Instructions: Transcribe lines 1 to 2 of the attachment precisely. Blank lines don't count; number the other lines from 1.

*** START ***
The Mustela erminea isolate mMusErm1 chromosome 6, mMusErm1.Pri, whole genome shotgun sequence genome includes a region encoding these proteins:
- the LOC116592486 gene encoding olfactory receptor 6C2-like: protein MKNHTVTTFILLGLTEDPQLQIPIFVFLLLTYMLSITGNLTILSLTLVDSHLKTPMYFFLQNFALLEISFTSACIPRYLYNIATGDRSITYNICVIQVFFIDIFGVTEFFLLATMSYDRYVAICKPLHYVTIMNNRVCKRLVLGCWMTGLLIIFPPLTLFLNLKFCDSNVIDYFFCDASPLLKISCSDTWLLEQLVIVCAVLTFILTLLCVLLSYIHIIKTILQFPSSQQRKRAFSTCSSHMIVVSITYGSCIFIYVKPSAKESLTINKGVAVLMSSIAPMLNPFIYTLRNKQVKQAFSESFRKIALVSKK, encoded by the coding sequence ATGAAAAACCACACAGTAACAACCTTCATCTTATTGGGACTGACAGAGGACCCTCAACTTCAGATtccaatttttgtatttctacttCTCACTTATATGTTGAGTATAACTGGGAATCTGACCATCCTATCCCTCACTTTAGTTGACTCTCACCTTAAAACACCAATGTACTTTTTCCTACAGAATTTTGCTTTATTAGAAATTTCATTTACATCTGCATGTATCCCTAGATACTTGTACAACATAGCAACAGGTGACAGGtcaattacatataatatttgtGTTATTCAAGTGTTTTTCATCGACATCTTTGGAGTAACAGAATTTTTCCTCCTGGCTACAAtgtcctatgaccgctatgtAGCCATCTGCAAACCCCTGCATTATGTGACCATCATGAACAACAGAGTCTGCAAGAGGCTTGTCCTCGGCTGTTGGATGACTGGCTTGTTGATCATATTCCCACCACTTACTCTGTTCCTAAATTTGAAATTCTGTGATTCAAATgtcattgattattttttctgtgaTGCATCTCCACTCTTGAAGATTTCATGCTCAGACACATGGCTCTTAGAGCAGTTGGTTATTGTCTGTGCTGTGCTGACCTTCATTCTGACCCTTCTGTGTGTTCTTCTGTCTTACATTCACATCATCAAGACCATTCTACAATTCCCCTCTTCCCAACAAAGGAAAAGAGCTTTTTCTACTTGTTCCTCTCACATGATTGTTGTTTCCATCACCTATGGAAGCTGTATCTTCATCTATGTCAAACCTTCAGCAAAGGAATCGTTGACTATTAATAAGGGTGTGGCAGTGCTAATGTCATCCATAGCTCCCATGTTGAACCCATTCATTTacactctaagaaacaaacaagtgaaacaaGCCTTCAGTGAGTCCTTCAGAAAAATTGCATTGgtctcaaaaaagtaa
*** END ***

The Mustela erminea isolate mMusErm1 chromosome 6, mMusErm1.Pri, whole genome shotgun sequence genome includes a region encoding these proteins:
- the LOC116592486 gene encoding olfactory receptor 6C2-like: protein MKNHTVTTFILLGLTEDPQLQIPIFVFLLLTYMLSITGNLTILSLTLVDSHLKTPMYFFLQNFALLEISFTSACIPRYLYNIATGDRSITYNICVIQVFFIDIFGVTEFFLLATMSYDRYVAICKPLHYVTIMNNRVCKRLVLGCWMTGLLIIFPPLTLFLNLKFCDSNVIDYFFCDASPLLKISCSDTWLLEQLVIVCAVLTFILTLLCVLLSYIHIIKTILQFPSSQQRKRAFSTCSSHMIVVSITYGSCIFIYVKPSAKESLTINKGVAVLMSSIAPMLNPFIYTLRNKQVKQAFSESFRKIALVSKK, encoded by the coding sequence ATGAAAAACCACACAGTAACAACCTTCATCTTATTGGGACTGACAGAGGACCCTCAACTTCAGATtccaatttttgtatttctacttCTCACTTATATGTTGAGTATAACTGGGAATCTGACCATCCTATCCCTCACTTTAGTTGACTCTCACCTTAAAACACCAATGTACTTTTTCCTACAGAATTTTGCTTTATTAGAAATTTCATTTACATCTGCATGTATCCCTAGATACTTGTACAACATAGCAACAGGTGACAGGtcaattacatataatatttgtGTTATTCAAGTGTTTTTCATCGACATCTTTGGAGTAACAGAATTTTTCCTCCTGGCTACAAtgtcctatgaccgctatgtAGCCATCTGCAAACCCCTGCATTATGTGACCATCATGAACAACAGAGTCTGCAAGAGGCTTGTCCTCGGCTGTTGGATGACTGGCTTGTTGATCATATTCCCACCACTTACTCTGTTCCTAAATTTGAAATTCTGTGATTCAAATgtcattgattattttttctgtgaTGCATCTCCACTCTTGAAGATTTCATGCTCAGACACATGGCTCTTAGAGCAGTTGGTTATTGTCTGTGCTGTGCTGACCTTCATTCTGACCCTTCTGTGTGTTCTTCTGTCTTACATTCACATCATCAAGACCATTCTACAATTCCCCTCTTCCCAACAAAGGAAAAGAGCTTTTTCTACTTGTTCCTCTCACATGATTGTTGTTTCCATCACCTATGGAAGCTGTATCTTCATCTATGTCAAACCTTCAGCAAAGGAATCGTTGACTATTAATAAGGGTGTGGCAGTGCTAATGTCATCCATAGCTCCCATGTTGAACCCATTCATTTacactctaagaaacaaacaagtgaaacaaGCCTTCAGTGAGTCCTTCAGAAAAATTGCATTGgtctcaaaaaagtaa